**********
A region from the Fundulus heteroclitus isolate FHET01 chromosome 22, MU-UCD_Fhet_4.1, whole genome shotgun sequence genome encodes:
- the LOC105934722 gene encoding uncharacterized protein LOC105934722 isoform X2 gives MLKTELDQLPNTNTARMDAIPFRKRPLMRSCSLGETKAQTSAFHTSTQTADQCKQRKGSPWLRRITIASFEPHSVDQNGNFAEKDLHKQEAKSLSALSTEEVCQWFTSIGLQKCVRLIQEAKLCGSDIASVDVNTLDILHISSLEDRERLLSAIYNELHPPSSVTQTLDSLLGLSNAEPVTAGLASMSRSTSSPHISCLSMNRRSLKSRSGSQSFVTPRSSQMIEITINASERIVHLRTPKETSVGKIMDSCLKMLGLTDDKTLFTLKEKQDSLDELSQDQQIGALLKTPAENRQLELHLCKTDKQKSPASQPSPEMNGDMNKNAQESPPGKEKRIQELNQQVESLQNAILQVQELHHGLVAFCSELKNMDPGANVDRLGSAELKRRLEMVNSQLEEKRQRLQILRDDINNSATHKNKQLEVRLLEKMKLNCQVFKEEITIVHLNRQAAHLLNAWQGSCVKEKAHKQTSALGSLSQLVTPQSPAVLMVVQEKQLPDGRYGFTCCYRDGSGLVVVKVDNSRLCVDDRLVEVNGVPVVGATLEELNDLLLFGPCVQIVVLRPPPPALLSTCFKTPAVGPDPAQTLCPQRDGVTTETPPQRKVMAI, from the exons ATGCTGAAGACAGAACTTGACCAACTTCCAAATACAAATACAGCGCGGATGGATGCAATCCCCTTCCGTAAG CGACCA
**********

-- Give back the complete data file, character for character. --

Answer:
A region from the Fundulus heteroclitus isolate FHET01 chromosome 22, MU-UCD_Fhet_4.1, whole genome shotgun sequence genome encodes:
- the LOC105934722 gene encoding uncharacterized protein LOC105934722 isoform X2 gives MLKTELDQLPNTNTARMDAIPFRKRPLMRSCSLGETKAQTSAFHTSTQTADQCKQRKGSPWLRRITIASFEPHSVDQNGNFAEKDLHKQEAKSLSALSTEEVCQWFTSIGLQKCVRLIQEAKLCGSDIASVDVNTLDILHISSLEDRERLLSAIYNELHPPSSVTQTLDSLLGLSNAEPVTAGLASMSRSTSSPHISCLSMNRRSLKSRSGSQSFVTPRSSQMIEITINASERIVHLRTPKETSVGKIMDSCLKMLGLTDDKTLFTLKEKQDSLDELSQDQQIGALLKTPAENRQLELHLCKTDKQKSPASQPSPEMNGDMNKNAQESPPGKEKRIQELNQQVESLQNAILQVQELHHGLVAFCSELKNMDPGANVDRLGSAELKRRLEMVNSQLEEKRQRLQILRDDINNSATHKNKQLEVRLLEKMKLNCQVFKEEITIVHLNRQAAHLLNAWQGSCVKEKAHKQTSALGSLSQLVTPQSPAVLMVVQEKQLPDGRYGFTCCYRDGSGLVVVKVDNSRLCVDDRLVEVNGVPVVGATLEELNDLLLFGPCVQIVVLRPPPPALLSTCFKTPAVGPDPAQTLCPQRDGVTTETPPQRKVMAI, from the exons ATGCTGAAGACAGAACTTGACCAACTTCCAAATACAAATACAGCGCGGATGGATGCAATCCCCTTCCGTAAG CGACCA